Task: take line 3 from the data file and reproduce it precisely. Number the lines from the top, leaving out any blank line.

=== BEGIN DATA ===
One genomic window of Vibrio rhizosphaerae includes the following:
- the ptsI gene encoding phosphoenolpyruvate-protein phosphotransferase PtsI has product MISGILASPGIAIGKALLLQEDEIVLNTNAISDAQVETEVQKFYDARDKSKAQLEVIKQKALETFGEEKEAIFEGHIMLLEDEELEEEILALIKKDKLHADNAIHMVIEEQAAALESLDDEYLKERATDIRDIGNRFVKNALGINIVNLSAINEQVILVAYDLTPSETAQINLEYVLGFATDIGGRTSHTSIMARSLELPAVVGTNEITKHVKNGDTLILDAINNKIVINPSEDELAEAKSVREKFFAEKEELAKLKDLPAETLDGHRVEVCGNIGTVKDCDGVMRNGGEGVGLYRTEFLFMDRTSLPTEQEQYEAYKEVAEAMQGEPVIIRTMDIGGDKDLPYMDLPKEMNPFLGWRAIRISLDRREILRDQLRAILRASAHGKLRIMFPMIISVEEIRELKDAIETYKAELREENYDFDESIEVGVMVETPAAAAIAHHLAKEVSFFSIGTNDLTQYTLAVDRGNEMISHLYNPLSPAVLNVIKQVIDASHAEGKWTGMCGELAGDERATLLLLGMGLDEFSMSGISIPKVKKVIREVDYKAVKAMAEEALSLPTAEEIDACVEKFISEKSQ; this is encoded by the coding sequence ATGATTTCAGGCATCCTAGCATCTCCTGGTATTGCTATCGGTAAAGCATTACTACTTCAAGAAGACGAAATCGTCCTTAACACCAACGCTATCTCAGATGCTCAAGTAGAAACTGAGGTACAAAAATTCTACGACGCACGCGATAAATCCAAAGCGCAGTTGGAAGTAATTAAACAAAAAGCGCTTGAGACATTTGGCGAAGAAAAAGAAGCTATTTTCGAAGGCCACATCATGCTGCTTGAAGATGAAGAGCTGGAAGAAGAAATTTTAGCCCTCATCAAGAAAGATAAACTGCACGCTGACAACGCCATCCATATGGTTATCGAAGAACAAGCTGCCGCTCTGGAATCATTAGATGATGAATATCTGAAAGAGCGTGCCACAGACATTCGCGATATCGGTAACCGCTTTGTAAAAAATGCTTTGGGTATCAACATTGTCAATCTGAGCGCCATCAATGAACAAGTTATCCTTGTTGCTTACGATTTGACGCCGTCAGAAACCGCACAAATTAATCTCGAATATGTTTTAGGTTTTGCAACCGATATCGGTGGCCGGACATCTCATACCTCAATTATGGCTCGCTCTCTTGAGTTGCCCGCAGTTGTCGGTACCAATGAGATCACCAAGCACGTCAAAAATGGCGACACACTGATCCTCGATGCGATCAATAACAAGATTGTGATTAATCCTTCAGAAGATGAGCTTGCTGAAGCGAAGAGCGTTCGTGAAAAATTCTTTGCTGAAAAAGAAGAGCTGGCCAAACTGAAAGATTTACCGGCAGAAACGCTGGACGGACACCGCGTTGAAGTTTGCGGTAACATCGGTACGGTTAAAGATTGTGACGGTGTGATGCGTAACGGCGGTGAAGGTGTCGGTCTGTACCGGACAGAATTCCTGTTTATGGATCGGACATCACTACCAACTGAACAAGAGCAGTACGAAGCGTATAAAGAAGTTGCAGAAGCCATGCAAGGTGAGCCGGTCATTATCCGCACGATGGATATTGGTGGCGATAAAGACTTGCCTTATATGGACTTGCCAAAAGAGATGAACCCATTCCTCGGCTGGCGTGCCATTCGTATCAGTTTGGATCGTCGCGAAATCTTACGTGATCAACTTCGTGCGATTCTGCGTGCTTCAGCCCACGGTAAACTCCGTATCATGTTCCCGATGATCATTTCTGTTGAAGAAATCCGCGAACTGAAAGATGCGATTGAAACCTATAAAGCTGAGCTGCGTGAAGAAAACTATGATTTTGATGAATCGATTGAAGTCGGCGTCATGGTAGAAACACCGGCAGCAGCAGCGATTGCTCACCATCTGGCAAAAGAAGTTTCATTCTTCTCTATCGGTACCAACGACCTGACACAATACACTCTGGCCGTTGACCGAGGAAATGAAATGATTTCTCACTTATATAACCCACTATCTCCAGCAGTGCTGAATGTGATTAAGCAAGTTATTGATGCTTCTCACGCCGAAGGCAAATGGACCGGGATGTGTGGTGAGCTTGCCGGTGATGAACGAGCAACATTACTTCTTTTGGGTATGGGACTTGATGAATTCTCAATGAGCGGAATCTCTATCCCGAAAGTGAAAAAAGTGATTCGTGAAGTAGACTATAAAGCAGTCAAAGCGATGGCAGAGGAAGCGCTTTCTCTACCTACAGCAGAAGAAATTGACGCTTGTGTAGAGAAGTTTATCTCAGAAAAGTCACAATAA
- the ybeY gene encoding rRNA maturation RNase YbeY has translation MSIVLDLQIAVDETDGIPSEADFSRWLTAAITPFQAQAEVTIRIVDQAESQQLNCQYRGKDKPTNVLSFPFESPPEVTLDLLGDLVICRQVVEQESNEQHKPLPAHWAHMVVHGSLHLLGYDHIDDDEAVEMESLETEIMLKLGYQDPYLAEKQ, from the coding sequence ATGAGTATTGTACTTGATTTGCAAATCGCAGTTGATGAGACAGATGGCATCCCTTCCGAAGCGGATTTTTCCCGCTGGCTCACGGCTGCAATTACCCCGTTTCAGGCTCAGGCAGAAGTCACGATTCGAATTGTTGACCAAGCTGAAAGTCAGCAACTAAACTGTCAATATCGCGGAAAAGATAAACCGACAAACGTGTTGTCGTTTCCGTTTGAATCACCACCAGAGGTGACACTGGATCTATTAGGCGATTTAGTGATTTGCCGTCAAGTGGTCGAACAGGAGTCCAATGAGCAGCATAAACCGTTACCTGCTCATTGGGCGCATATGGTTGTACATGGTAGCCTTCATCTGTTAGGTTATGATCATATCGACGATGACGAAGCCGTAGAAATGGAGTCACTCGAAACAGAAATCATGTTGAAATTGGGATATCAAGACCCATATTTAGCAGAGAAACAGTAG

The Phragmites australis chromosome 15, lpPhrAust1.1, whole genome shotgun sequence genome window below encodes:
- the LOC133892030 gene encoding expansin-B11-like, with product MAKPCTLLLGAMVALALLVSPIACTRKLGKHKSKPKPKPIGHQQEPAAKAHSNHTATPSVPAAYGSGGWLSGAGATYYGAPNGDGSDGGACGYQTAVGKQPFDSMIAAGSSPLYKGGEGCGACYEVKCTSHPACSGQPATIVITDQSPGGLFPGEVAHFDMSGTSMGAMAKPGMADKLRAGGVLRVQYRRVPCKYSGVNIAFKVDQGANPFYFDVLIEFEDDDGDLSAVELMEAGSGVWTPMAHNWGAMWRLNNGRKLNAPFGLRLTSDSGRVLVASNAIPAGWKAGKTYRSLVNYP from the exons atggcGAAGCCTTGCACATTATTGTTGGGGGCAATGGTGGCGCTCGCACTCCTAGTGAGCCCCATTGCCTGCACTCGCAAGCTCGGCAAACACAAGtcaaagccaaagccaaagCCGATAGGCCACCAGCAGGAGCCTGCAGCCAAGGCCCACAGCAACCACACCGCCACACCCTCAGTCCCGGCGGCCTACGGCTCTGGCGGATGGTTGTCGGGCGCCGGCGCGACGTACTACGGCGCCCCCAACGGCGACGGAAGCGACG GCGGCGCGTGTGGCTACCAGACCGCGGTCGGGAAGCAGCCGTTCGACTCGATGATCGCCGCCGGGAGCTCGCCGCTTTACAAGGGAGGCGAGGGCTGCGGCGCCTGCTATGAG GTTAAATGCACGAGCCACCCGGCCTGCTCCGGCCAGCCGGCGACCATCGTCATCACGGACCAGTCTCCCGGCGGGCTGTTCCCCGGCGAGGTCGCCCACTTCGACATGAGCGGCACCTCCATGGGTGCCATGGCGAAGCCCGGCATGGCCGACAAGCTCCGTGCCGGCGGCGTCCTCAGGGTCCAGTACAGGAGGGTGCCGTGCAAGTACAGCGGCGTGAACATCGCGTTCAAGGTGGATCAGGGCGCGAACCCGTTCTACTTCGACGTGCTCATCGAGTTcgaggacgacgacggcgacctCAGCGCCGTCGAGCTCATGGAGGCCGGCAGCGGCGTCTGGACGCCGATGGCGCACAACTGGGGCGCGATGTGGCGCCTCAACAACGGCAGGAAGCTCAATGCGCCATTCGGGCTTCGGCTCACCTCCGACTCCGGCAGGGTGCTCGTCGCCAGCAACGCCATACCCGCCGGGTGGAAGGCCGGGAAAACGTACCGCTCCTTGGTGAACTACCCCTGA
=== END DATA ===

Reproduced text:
- the ybeY gene encoding rRNA maturation RNase YbeY has translation MSIVLDLQIAVDETDGIPSEADFSRWLTAAITPFQAQAEVTIRIVDQAESQQLNCQYRGKDKPTNVLSFPFESPPEVTLDLLGDLVICRQVVEQESNEQHKPLPAHWAHMVVHGSLHLLGYDHIDDDEAVEMESLETEIMLKLGYQDPYLAEKQ, from the coding sequence ATGAGTATTGTACTTGATTTGCAAATCGCAGTTGATGAGACAGATGGCATCCCTTCCGAAGCGGATTTTTCCCGCTGGCTCACGGCTGCAATTACCCCGTTTCAGGCTCAGGCAGAAGTCACGATTCGAATTGTTGACCAAGCTGAAAGTCAGCAACTAAACTGTCAATATCGCGGAAAAGATAAACCGACAAACGTGTTGTCGTTTCCGTTTGAATCACCACCAGAGGTGACACTGGATCTATTAGGCGATTTAGTGATTTGCCGTCAAGTGGTCGAACAGGAGTCCAATGAGCAGCATAAACCGTTACCTGCTCATTGGGCGCATATGGTTGTACATGGTAGCCTTCATCTGTTAGGTTATGATCATATCGACGATGACGAAGCCGTAGAAATGGAGTCACTCGAAACAGAAATCATGTTGAAATTGGGATATCAAGACCCATATTTAGCAGAGAAACAGTAG